Would debate about a treaty with the First Australians endanger the success of the proposed referendum for their constitutional recognition – as Malcolm Turnbull claims?
Very likely. But it can’t be avoided if that’s what many in the Indigenous community want to canvass. And it is far from the only obstacle for the referendum.
The treaty issue broke out in the campaign after Bill Shorten, responding during Monday’s ABC’s Q&A, indicated his support for a discussion on the subject.
An Indigenous questioner referred to talk about a treaty when asking Shorten whether Australia was invaded by the British, to which Shorten replied that if he were Aboriginal he’d see it that way.
He repeated his backing for constitutional recognition, on which a bipartisan process is underway. “Do I think we need to move beyond just constitutional recognition to talking about what a post-constitutional recognition settlement with Indigenous people looks like? Yes I do,” he said. Pressed by compere Tony Jones on whether this could look like a treaty he said “yes”.
Shorten confirmed this position on Tuesday: “I am up for the conversation on a treaty, absolutely”.
Turnbull – who when questioned said Australia’s settlement “can be fairly described” as an invasion – accused Shorten of not being disciplined and putting in danger the recognition process.
Turnbull acknowledged Shorten was on the same page in wanting recognition. But noting the difficulty of passing a referendum – he should know, after a bitter personal failure in the republic one – Turnbull said that “to introduce another element, a treaty, the terms of which is unknown, the nature of which is unknown, adds a level of uncertainty that puts at risk the constitutional recognition process”.
“Mr Shorten should have more discipline and more focus on ensuring we maintain support for constitutional recognition,” he said. “We have to be very careful that you don’t set hares running that undermine the real goal, which is to secure … an overwhelming majority for constitutional recognition of our First Australians.”
When he was prime minister Tony Abbott set the aim of having the recognition referendum in May next year, to coincide with the 50th anniversary of the historic 1967 vote which gave the federal government power to legislate nationally for Aboriginal people. Whether it happens in 2017 will depend on the prospect of success. To lose the vote – which requires an overall majority and backing in a majority of states – would be worse than not having it.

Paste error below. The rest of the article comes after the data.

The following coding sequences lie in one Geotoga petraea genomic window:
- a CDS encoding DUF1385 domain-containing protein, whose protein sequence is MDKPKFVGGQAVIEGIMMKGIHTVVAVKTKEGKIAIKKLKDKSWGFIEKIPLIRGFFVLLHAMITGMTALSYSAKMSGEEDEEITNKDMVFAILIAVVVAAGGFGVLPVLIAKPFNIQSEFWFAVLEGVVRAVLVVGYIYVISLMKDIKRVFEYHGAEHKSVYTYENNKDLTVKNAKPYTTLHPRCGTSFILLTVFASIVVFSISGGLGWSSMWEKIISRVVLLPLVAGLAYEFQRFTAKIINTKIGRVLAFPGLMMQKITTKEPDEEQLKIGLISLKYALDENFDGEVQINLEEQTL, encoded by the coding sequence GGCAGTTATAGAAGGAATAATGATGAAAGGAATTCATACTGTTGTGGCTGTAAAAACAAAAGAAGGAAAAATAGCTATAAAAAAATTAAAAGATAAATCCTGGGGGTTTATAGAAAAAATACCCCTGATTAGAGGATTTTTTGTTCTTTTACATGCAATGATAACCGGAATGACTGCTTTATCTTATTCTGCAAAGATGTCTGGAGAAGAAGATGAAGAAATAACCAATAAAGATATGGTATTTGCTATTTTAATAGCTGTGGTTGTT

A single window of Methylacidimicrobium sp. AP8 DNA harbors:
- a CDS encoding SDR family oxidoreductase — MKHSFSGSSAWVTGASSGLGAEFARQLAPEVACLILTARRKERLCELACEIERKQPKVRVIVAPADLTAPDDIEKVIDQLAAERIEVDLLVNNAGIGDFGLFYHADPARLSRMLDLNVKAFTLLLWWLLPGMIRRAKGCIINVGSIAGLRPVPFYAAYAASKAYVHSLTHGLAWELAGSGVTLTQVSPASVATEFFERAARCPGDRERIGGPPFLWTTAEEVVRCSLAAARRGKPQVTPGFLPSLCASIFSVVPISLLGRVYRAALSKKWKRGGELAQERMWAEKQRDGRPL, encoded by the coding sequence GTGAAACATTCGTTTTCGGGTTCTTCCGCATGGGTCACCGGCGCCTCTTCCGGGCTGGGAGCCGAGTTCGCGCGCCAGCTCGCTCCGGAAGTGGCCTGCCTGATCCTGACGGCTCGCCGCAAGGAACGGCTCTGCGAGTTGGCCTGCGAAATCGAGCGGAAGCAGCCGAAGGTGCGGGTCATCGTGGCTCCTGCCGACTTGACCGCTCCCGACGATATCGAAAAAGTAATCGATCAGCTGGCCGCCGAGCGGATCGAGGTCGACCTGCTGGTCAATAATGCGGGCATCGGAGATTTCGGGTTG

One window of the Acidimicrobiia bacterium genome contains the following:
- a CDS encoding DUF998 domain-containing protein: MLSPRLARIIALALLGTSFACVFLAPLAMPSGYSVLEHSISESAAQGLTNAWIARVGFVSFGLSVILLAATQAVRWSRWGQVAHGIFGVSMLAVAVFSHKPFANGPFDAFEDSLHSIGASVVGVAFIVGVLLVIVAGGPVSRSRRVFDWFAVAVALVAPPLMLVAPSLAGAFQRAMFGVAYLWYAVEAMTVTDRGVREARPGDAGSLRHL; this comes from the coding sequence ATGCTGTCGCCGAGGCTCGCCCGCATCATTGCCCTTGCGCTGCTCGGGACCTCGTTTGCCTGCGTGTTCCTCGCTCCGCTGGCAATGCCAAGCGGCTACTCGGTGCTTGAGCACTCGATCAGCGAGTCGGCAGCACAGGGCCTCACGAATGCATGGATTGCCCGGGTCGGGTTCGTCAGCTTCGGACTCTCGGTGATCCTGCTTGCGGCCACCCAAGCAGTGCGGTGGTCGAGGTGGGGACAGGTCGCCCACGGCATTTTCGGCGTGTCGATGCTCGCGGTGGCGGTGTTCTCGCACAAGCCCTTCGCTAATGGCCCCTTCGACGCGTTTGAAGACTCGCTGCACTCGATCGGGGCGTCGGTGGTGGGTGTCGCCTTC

But there will be problems on several fronts in achieving the consensus Turnbull speaks of.
The Coalition, whether in government or opposition, would not support anything other than a minimalist change. Assuming Turnbull wins the election he will still have to deal with a Liberal Party that includes some who would resist any amendment. Abbott, with a passion for the referendum, always saw the change as strictly limited.
But Labor, also whether in government or opposition, would want the alteration to go further than simple recognition. Shorten said last October that “we want to make sure the change is not just symbolic”. He looked to laying to rest “the ghosts of the discrimination” haunting the document, which meant dealing with the so-called “race powers” in the Constitution.
Many in the Indigenous community will insist a change must be meaty. So quite apart from talk about a treaty, getting anything like unity behind a referendum question will be extremely challenging, and meeting the conditions for passing the vote even harder.
Some Indigenous people will see recognition as token and want to focus on advocating a treaty in addition or instead.
Labor senator Pat Dodson said in a statement in response to Turnbull: “Recognition is an important step on the road to reconciliation, and it is the immediate priority, but it is not the end of the road. Many Aboriginal people feel a treaty is a path to reconciliation, and that needs to respected. These issues aren’t mutually exclusive. We can talk about both.”
But it’s clear the journey to recognition is fraught.
Shorten on Monday rightly rejected the false dichotomy between “symbolic” and “practical” reconciliation, saying both are important.
As the politicians in the next parliament grapple with the question of recognition, the problems of health, education, housing, employment, drug addiction, alcohol abuse and incarceration remain, to varying degrees, intractable. Where progress has been made, it is too little and too slow.
More policy energy and urgency are desperately needed in Indigenous affairs, especially in the so-called “practical” areas. It requires a high-powered savvy minister, and it is time to look at whether Abbott’s placing it under the prime minister’s department was the good idea it might have seemed at the time.
Authors: Michelle Grattan, Professorial Fellow, University of Canberra